download
Kansas City,
14
October
2016
|
10:18 PM
Europe/Amsterdam

435 Magazine: Alarming HPV Statistics for Kansas City

Why an East African nation provides more life-saving vaccinations than Kansas or Missouri

Dr.+Barbara+Pahud+with+daughter

Dr. Barbara Pahud shakes her head in disbelief. As a pediatric infectious disease specialist at Children’s Mercy Hospital in Kansas City, she finds it difficult to believe that people aren’t jumping up and down with joy because a vaccination is available that prevents certain kinds of cancers.

And yet, Kansas and Missouri have two of the lowest vaccination rates in the nation.

“I remember thinking, ‘Gosh, imagine when we create a vaccine that prevents cancer,” Pahud says. “The world’s going to go out and celebrate like we did the Royals. Right? Everybody’s going to go out and be like, ‘Yay!’ And yet, here we are at 30 percent rates.”

The vaccine in question is for human papillomavirus (HPV), the most commonly sexually transmitted infection in the United States. It can cause cancers of the genital regions in men and women, as well as cancers of the throat, tongue and tonsils. It is one of only two vaccines that prevent cancer; the other is for the Hepatitis B virus that prevents liver cancer.

The two-dose HPV vaccine is FDA-approved to be given at age 9, and recommended for preteen boys and girls at age 11 or 12 because, at this age, children have a higher immune response than older teens. Although the vaccine is recommended for men up to age 21 and for women up to age 26, Pahud and other physicians urge that male and female preteens receive the vaccinations in their primary physicians’ offices as a standard health care protocol, like vaccines for diphtheria-tetanus-pertussis, or DTaP.

 

In Kansas, only 25 percent of girls ages 13 through 17 and 20 percent of boys have completed the recommended three-dose series. In Missouri, those stats are 28 percent of girls and only 11 percent of boys.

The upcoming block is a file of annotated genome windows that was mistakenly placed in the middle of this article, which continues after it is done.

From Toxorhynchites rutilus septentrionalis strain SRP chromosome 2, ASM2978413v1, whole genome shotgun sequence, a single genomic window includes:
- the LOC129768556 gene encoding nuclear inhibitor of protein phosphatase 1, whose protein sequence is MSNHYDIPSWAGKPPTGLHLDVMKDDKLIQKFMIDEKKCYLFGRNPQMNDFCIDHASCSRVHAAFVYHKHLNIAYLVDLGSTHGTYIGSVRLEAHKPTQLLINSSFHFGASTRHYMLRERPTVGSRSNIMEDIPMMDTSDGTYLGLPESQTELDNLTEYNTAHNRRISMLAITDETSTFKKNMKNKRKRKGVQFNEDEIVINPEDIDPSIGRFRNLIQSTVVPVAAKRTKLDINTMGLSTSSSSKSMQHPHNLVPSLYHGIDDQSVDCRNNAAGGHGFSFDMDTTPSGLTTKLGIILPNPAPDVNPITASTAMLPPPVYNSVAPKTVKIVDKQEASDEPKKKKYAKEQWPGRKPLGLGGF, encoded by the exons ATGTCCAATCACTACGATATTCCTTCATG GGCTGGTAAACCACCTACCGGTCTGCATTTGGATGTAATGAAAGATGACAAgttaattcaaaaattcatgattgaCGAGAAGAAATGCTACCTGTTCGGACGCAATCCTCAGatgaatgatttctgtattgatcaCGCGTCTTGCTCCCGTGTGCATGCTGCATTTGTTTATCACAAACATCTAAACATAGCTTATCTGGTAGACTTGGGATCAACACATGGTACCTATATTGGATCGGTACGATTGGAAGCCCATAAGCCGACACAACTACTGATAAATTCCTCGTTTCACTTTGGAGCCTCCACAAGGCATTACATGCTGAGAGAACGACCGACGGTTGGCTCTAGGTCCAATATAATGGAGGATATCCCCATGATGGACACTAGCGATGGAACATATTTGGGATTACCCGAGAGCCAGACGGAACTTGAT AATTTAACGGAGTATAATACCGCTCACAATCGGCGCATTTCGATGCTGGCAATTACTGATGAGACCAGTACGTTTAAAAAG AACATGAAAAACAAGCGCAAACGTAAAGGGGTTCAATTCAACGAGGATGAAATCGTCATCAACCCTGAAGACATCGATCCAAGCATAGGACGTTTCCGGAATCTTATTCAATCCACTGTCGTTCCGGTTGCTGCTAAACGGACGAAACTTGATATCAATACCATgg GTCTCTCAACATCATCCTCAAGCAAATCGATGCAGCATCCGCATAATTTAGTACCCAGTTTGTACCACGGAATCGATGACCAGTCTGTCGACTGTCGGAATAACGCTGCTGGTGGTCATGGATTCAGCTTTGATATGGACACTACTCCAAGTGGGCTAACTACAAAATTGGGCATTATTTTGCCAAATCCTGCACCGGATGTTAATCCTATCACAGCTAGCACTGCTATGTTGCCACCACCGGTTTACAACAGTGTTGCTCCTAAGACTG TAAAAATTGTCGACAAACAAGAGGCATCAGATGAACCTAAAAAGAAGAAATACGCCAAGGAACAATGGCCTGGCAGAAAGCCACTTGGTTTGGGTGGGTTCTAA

In Rwanda, it’s 93 percent.

 
Dr. Barbara Pahud, pediatric infectious disease specialist at Children's Mercy

The HPV vaccine series, covered by insurance, offers lifetime protection for the recommended age ranges.

Recent statistics for Kansas and Missouri are actually even grimmer than the 30 percent Pahud quoted. Sitting in an office at Children’s Mercy’s downtown location, she looked up 2016 statistics:

In Kansas, only 25 percent of girls ages 13 through 17 and 20 percent of boys have completed the recommended three-dose series. In Missouri, those stats are 28 percent of girls and only 11 percent of boys.

In Rwanda, it’s 93 percent.

“Rwanda,” Pahud says emphatically.

The area stats beg the question: Why? Pahud and other physicians believe part of the reason begins with educating their own. Some primary care physicians or pediatricians don’t know enough about HPV and the vaccine to urge patients to get their children immunized.

“Some of the ignorance is at the physician level,” admits Terry T. Tsue, physician-in-chief at the University of Kansas Cancer Center and an ear, nose and throat cancer specialist whose waiting room is full of men in their 50s who have throat cancers because of HPV. “I think in modern-day medical school that’s less so. It’s some of the older-school people who aren’t pushing it, but you’re hearing that less and less.”

The conservative nature of Kansas and Missouri, with state governments that mandate DTaP vaccines for school-age children but not for the HPV vaccine, also plays a part, doctors surmise. Eastern and western states, as well as other parts of the country, for example, have much higher vaccination rates. Washington, D.C., Rhode Island and Virginia require the vaccine. However, U.S. rates are significantly lower than other countries, such as Australia (75 percent) and the United Kingdom (84-92 percent.)

Many parents, too, are uniformed here about HPV and therefore do not even know enough to ask for the vaccine, first introduced in 2006. Some hear the opinions of celebrities who are anti-vaccine and believe that rhetoric to be true. And some who do know about the vaccine and request it have been told by their physicians not to worry about it now. Still others worry the HPV vaccine is a sex vaccine that will give their children the green light to engage in sexual activity, and thus, do not want their children to receive it.

 

Read the full story via 435 Magazine.

Learn more about HPV.

Learn more about the Division of Infectious Diseases at Children's Mercy.